Another Type of Japanese Minority

Do you know the town called “Kamagasaki” in Osaka?  It’s so-called Japanese slum where many homeless people, day laborers have lived long time ago. I suppose that there are some who haven’t ever heard about this town because the name of this place was changed to “Airin-chiku (愛隣地区)” as a political term by Osaka government. However, most of the residents and those who know this place well call it Kamagasaki.

In this town, there are not only residents but also plenty of supporting organizations and most of them are organized by those who don’t live in Kamagasaki. Why are there so many supporting organizations? Why don’t they band as one big organization to support Kamagasaki residents? The reason is that each organization has each idea of their activities. Some of them appeal the right to work and live stably, while others insist on the right to live on the streets. For us, who have our own houses, it’s too hard and cruel to be forced to live on the streets. If I ran into such situation, I would surely aim to rehabilitation. Therefore, we tend to expect that Kamagasaki people also hope to work and work stably. However, not all Kamagasaki people hope so.

Before I explain the reason, I need tell you another story.

They have their favorite song named “Kamagasaki Ninjo (釜ヶ崎人情―kamagasaki  heart)”. In its lyrics, it have a phrase―”Koko ha tengoku kamagasaki (means, here is heaven, Kamagasaki)”. Why is Kamagasaki heaven although people can’t work and live without any problems and are forced to live on the streets? I sometimes go there to work as a volunteer, and I cannot possibly think that I want to live there. Kamagasaki, which is like a hell, is a heaven to the residents. This difference of thoughts between them and us makes Japanese labor problem complicated, tells us the difficulty in resolving, and creates supporting organizations with various ideas.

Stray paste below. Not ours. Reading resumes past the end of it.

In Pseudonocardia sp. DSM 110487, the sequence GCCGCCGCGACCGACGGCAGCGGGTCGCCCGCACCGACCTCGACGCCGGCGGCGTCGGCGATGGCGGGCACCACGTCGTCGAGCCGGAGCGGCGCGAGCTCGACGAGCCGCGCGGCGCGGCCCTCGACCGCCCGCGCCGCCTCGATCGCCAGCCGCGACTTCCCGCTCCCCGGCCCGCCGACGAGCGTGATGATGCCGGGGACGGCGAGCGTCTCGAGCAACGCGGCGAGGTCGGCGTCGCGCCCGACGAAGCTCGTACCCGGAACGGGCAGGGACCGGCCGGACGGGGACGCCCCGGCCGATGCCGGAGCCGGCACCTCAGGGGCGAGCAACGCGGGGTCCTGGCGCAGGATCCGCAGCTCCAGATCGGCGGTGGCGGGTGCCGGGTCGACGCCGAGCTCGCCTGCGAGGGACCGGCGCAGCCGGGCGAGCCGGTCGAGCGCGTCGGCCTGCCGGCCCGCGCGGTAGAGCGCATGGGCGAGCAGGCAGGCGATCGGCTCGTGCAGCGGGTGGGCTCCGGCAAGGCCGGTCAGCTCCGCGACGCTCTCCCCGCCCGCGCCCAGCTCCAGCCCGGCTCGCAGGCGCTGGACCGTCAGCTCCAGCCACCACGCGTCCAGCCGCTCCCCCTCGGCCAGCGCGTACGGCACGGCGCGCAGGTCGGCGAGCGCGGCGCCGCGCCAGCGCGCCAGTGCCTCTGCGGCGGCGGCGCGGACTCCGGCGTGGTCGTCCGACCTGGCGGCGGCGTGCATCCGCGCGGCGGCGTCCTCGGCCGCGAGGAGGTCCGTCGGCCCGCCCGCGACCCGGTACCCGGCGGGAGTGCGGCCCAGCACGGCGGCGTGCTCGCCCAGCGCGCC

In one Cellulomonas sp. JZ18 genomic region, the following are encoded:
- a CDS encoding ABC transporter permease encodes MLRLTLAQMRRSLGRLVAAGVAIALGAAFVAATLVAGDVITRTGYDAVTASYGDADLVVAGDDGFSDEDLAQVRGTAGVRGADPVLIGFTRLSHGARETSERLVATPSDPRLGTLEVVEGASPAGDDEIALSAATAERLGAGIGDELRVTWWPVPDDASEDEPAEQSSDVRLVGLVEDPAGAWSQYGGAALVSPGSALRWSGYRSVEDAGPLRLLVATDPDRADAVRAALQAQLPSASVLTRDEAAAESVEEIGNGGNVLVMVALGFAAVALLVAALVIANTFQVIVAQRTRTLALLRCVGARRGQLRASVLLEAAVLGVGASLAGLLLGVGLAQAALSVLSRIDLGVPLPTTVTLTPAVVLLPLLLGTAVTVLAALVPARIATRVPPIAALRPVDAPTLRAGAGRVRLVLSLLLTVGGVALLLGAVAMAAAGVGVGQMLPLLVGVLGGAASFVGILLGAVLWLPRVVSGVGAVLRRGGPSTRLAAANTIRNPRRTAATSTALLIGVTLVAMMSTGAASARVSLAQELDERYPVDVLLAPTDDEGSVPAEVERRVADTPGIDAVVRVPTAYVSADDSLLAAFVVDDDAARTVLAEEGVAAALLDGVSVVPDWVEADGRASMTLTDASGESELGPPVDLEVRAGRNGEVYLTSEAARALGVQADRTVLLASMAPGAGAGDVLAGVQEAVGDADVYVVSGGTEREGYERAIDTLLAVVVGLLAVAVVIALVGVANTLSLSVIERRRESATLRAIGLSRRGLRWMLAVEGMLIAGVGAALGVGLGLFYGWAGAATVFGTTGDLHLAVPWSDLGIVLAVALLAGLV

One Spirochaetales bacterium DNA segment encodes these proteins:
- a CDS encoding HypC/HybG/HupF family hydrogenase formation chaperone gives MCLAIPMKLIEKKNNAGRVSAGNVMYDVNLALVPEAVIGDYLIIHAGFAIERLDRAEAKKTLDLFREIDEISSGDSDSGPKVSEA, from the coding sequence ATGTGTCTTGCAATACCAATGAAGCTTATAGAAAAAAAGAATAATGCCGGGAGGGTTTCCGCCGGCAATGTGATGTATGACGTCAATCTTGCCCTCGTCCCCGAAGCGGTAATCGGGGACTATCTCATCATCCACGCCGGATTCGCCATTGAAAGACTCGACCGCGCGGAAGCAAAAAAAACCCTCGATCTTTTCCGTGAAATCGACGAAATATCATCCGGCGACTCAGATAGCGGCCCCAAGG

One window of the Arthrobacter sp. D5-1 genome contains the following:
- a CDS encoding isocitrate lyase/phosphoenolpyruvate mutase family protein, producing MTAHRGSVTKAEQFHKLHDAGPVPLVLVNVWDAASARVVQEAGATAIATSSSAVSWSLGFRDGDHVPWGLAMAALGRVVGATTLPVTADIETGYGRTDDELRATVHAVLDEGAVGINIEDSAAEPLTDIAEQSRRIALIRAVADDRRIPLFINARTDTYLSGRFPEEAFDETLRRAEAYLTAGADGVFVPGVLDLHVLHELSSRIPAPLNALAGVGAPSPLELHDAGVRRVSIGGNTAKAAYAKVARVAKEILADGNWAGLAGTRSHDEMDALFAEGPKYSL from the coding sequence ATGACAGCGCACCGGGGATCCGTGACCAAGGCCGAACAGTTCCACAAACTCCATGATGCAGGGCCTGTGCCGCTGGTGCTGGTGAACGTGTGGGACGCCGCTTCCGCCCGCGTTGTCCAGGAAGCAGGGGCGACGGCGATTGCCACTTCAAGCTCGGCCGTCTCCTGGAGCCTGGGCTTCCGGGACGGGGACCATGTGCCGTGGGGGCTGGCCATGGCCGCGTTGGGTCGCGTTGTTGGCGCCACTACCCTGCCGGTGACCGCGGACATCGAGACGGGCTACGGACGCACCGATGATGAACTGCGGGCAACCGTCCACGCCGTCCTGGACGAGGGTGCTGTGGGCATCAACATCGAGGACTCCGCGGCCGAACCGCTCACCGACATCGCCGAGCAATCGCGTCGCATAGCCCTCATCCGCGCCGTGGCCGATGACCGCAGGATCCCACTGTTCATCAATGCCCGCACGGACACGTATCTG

Now, bring the topic around the reason why they think Kamagasaki is heaven. Japanese society use many laborers to build infrastructures in the term of rapid economic growth and after finishing it, our society excluded them as disposable labor force and have ignored them. Such people lie in Kamagasaki. Therefore, the hell is Japanese society rather than Kamgasaki for those people. There, they can get a few job such as day labor and somehow manage to squeeze. They can also walk around the town not as a poor person but a resident. This is the reason why Kamagasaki people sing “here is heaven, Kamagasaki”, and appeal not rehabilitation but the right to live on the streets.

Profound social problems, especially local ones such as Kamgasaki problem, villages with nuclear power plants, and Okinawan base problems, always have differences of thoughts between outsiders and concerned people. In these local problems, concerned people are usually minority. They are neither immigrants nor minority ethnic groups, but they are also Japanese minority. To understand those minorities’ thoughts and to solve the local problems, the outsiders should know that there are differences of thoughts between them and concerned people.

by Yukari Deguchi